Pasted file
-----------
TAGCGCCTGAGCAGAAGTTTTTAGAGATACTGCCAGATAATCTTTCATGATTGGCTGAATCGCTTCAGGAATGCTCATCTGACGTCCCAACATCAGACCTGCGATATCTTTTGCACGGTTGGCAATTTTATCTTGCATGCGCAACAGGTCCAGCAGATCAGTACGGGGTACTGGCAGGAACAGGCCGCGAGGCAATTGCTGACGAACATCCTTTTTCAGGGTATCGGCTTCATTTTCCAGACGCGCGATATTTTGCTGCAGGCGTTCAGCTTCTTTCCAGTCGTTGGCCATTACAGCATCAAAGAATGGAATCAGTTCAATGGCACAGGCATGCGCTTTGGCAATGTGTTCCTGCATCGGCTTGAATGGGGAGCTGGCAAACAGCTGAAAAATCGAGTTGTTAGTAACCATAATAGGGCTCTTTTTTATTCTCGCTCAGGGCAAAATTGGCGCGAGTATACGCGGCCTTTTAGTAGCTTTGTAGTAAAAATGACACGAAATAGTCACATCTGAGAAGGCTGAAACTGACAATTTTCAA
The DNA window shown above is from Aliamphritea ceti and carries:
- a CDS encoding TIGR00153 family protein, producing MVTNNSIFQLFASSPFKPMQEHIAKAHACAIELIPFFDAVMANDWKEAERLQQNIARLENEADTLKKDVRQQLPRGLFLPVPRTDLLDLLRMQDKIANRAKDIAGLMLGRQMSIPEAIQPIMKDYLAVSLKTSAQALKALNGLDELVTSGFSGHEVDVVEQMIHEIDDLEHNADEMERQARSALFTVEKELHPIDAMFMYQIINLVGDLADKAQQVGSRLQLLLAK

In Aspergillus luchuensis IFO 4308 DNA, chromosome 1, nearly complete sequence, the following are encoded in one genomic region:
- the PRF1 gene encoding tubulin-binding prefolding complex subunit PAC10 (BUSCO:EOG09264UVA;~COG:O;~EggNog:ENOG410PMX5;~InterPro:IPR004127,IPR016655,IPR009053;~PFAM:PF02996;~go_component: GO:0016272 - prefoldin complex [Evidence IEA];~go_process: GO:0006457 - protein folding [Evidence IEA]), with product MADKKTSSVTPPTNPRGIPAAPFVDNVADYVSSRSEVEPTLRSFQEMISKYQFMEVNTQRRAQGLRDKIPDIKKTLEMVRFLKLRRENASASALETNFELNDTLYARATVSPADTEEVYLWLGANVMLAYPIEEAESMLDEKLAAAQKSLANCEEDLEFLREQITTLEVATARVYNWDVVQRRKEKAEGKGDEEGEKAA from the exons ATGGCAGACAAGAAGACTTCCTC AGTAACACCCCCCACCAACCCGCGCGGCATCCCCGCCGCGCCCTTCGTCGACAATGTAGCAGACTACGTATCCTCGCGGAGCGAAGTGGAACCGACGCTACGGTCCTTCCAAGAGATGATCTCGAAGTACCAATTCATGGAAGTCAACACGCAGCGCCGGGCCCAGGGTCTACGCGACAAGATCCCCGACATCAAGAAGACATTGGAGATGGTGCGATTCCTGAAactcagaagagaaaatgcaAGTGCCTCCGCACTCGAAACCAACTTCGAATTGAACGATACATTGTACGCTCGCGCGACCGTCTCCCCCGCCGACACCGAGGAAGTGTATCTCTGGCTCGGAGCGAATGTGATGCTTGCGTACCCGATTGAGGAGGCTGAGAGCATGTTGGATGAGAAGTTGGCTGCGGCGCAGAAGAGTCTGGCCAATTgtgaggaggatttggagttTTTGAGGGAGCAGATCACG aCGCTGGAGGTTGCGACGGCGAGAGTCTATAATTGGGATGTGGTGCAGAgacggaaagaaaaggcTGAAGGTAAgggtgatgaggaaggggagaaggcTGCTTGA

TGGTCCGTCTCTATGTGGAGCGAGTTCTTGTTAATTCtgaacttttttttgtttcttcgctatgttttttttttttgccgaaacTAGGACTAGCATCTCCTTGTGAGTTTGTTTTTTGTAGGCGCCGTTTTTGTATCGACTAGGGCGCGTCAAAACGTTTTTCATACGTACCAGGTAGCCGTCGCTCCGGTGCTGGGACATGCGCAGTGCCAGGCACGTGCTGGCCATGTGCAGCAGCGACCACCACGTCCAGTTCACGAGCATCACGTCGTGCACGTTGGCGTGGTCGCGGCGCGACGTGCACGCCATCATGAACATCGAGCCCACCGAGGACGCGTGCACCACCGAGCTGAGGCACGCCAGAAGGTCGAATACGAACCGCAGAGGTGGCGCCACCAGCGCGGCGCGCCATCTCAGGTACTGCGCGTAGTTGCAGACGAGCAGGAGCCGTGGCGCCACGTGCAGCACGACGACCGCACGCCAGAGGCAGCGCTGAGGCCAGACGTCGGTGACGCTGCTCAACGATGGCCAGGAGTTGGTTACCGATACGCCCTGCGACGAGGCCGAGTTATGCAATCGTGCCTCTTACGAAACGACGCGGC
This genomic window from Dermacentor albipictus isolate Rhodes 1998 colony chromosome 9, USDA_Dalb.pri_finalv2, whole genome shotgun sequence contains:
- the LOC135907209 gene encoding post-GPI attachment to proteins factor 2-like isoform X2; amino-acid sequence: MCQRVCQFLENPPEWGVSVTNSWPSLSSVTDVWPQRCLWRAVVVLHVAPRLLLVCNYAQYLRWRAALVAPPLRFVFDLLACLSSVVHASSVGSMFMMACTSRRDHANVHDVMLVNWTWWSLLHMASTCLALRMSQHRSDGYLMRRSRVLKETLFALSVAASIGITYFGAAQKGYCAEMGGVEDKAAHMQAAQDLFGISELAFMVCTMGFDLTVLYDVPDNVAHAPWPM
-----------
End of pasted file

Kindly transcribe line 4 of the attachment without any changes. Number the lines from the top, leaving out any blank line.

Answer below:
In Aspergillus luchuensis IFO 4308 DNA, chromosome 1, nearly complete sequence, the following are encoded in one genomic region: